IMPRS Doctoral Student
Phenotypic plasticity is known as the ability of a single genotype to
produce several phenotypes, depending on environmental conditions.
Behavioral ecologists have focused on among-individual differences in behavioral plasticity, but little is known about plasticity in physiological traits, such as circulating corticosterone concentrations and metabolic rates. Moreover, while it is clear that certain physiological traits mediate behavior, morphology and performance, we still need to uncover whether there is an actual integration among multiple plastic traits, within an individual.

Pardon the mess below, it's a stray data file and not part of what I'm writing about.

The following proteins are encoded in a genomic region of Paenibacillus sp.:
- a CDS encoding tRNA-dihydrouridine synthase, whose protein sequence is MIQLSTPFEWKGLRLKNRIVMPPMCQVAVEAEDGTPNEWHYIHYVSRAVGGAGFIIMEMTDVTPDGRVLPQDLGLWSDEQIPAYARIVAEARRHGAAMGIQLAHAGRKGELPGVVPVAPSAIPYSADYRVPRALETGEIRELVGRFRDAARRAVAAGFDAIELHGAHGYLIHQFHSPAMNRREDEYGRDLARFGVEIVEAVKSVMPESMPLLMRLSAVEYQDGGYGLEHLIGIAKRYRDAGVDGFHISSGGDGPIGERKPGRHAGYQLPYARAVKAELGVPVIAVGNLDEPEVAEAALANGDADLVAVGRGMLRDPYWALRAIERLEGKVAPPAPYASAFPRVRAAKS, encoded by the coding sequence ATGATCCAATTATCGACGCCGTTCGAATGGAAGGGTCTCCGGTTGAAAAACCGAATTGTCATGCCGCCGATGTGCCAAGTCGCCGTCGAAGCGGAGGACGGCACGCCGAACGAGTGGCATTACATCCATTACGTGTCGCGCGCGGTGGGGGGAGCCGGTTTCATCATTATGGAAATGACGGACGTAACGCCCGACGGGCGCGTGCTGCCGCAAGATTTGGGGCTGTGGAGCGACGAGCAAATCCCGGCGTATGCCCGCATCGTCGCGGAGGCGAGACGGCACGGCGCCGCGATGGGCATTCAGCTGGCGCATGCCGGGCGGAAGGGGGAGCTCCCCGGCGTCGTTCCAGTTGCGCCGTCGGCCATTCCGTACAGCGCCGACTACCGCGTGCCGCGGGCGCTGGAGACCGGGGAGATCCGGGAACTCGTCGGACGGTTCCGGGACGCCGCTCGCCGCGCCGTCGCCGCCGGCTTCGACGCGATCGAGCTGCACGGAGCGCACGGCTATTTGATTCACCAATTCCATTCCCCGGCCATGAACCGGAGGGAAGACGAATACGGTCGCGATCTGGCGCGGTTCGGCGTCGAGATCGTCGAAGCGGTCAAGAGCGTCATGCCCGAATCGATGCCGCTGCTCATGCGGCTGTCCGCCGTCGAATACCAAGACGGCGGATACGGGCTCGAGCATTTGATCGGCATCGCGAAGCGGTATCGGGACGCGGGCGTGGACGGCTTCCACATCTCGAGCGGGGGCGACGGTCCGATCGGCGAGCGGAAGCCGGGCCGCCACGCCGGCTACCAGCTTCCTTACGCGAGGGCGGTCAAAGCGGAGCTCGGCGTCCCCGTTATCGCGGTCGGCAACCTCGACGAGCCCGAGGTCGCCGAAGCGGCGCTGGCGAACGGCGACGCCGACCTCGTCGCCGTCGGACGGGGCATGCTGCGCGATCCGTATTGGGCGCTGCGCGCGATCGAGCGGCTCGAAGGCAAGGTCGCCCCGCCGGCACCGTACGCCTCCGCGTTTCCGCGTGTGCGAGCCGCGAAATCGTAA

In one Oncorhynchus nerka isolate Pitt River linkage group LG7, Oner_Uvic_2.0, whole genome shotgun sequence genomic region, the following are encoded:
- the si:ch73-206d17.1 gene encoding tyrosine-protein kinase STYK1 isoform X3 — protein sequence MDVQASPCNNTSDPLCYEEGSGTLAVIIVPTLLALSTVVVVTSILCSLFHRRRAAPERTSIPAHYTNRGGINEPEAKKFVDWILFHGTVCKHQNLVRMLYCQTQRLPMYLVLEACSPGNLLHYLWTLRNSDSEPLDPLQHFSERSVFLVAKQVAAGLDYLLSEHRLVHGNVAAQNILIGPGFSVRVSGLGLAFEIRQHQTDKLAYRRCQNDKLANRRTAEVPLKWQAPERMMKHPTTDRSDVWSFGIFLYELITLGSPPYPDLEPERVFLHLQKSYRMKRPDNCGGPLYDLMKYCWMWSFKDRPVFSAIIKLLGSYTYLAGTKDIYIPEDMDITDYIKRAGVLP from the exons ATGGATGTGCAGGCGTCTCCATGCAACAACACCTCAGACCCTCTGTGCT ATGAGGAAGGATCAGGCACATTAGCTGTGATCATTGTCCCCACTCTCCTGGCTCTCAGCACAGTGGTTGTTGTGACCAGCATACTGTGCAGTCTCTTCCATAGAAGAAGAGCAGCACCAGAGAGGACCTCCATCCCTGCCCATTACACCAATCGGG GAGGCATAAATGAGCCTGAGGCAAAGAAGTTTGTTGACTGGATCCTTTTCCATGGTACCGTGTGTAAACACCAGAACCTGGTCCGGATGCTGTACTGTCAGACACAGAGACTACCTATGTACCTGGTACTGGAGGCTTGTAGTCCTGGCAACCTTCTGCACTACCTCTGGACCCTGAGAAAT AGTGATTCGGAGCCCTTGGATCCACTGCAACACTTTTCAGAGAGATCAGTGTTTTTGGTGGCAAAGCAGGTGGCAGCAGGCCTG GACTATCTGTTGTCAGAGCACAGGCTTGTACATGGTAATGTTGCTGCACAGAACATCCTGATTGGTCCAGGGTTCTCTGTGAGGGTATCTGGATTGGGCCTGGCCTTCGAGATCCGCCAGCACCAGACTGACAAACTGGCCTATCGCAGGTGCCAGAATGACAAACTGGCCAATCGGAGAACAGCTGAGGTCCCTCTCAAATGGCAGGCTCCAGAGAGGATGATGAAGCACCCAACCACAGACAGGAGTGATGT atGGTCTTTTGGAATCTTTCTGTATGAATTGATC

2017-now: IMPRS Doctoral Student, MPI for Ornithology, Seewiesen, Germany
2016: Erasmus + Traineeship at the University of Beja (specifically at the Iberian Linx Breeding Centre of Silves and at RIAS, the Centre for rescue and study of wildlife), Portugal;
2013-2016: Master degree in “Wildlife and environmental management”, University of Florence, Italy;
2009-2013: Bachelor degree in
“Science and technologies of animal productions”, Department of Veterinary,
University of Pisa, Italy